Jesus, this was sounding like daterate.com.au – but then it dawned on me – if there was a celebrant ‘dating’ agency, how much easier would choosing one be?

At the dusk wedding expo recently I ran the gauntlet, again. As you do. It’s like the real-life version of The Hunger Games.

This included the celebrants’ booths. I felt like it was closing time at the Breakwater on a Wednesday night in 1998. Desperation reeked as fixated celebrants shoved their details in your hand, whether you were interested or not. That wasn’t the way I wanted to find my knight in shining armour celebrant.

So, how to know you’ve found the right celebrant for you?

You’ve got to kiss a lot of them it seems. Or at least meet them.

Having a glass of wine over some salt and pepper squid is a great way of getting to know your love interest celebrant – not a pamphlet shoved in your face at a sterile wedding expo.

If you don’t feel a connection with your love interest celebrant, you don’t have to feel bad. Just move on.  If they ask, say something like the chemistry wasn’t quite right.

If you’re feeling the chemistry, make another date. Don’t fall into bed book them straight away.

Although there is an easier way to do all this and it seems no one has cottoned-on to this at all – and yes, you can confidently say this is my idea.

Wouldn’t it be easier to arrange a night of speed dating – but with celebrants?

They say you know whether you’re into someone about 40 seconds of meeting them, so I can’t imagine it would be any different to someone that is performing such a personal ritual with a couple…

Hear me out.

You arrive at the event and there are ten or so tables set up with the prospective celebrants. The bell rings and you know that you and your partner have 5 minutes with the first celebrant. Sometimes you click, sometimes you don’t. The bell rings again and you mark on your little card with a tick or a cross.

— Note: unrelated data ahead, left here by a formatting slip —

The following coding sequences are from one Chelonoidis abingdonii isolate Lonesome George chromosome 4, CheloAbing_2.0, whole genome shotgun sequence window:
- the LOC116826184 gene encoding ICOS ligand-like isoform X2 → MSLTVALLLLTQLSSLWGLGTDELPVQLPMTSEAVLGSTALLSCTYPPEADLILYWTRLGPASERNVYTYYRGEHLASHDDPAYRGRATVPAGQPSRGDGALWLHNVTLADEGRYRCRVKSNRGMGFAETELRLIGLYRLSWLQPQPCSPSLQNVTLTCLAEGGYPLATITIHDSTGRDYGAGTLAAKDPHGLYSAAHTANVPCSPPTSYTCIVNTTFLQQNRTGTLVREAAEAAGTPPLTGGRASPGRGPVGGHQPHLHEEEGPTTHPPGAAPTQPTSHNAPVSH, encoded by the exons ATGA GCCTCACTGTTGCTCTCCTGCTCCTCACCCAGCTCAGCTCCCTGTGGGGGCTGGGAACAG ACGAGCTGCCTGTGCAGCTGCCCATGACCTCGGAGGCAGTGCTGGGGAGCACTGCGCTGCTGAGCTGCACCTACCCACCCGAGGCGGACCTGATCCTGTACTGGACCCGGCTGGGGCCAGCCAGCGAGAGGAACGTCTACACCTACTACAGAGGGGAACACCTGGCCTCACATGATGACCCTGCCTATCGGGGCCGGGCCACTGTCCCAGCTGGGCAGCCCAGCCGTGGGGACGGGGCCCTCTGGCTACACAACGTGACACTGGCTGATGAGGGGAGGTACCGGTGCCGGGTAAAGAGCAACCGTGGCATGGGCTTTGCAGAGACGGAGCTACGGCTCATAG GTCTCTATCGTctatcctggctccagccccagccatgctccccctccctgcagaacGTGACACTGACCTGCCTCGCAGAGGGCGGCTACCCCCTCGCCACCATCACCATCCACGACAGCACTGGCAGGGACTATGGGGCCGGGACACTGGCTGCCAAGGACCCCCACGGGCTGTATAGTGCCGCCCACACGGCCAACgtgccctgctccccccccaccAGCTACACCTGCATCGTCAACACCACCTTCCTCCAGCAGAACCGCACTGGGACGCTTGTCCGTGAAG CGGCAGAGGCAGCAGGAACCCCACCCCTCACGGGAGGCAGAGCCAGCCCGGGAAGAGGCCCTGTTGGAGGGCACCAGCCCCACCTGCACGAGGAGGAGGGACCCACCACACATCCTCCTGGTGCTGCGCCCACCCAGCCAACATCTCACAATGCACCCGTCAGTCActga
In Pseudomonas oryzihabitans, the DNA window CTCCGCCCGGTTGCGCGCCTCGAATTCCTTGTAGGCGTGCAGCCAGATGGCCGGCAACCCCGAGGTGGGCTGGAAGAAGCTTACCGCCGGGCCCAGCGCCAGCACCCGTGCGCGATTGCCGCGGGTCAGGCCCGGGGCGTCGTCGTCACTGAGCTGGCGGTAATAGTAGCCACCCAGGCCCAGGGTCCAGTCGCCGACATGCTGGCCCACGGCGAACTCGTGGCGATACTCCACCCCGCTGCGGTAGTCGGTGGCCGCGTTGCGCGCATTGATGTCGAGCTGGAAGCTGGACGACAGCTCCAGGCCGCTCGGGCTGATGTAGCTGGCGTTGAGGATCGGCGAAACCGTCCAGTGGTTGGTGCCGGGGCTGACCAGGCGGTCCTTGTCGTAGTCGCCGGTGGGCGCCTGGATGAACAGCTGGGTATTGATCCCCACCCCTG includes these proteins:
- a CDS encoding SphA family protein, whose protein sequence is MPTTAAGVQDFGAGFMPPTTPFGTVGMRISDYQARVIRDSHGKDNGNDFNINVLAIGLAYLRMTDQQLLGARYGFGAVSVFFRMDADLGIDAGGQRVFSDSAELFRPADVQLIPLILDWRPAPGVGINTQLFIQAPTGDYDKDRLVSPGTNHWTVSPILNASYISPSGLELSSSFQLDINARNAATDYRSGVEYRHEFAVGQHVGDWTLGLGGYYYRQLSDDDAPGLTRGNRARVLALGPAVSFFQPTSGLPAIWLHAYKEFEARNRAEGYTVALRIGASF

By the end of the speed date, you have a decent idea of who you might want to see again, and who you’re just not that into.

I think that’s a 50 minutes very well spent. And no one gets hurt.

Celebrants should also think of their name. Not their first name, but their business name.

To appear at the top of the alphabetical list, it might seem perfect to call yourself AAAcelebrants. But it sounds like you mainly dabble in dodgy mechanics.

Same goes for the word ‘budget’.

I will write-off a business if their webpage hasn’t been given much thought. This includes using too much red and using photos of themselves with too much soft-focus, memes, over-representation of exclamation points or dollar signs, clip art or comic sans font.

Also, I don’t react well to the word ‘pizzazz’, nor the contact phone number appearing in every single paragraph of your website.

OK. Perhaps I’m being too precious about it. A recently-married couple, I’ll call them Mr and Mrs Longshanks, found their celebrant in the phone book. They met him. Liked him. Booked him. He did a great job and didn’t make their wedding all about him by reminding everyone of his radio-heyday and winking at the bride.

I guess you really can just meet that special someone anytime, anywhere.

Have The Mister and I found ‘the one’ yet?

No.

But it is thrilling to be (sort of) on the prowl again…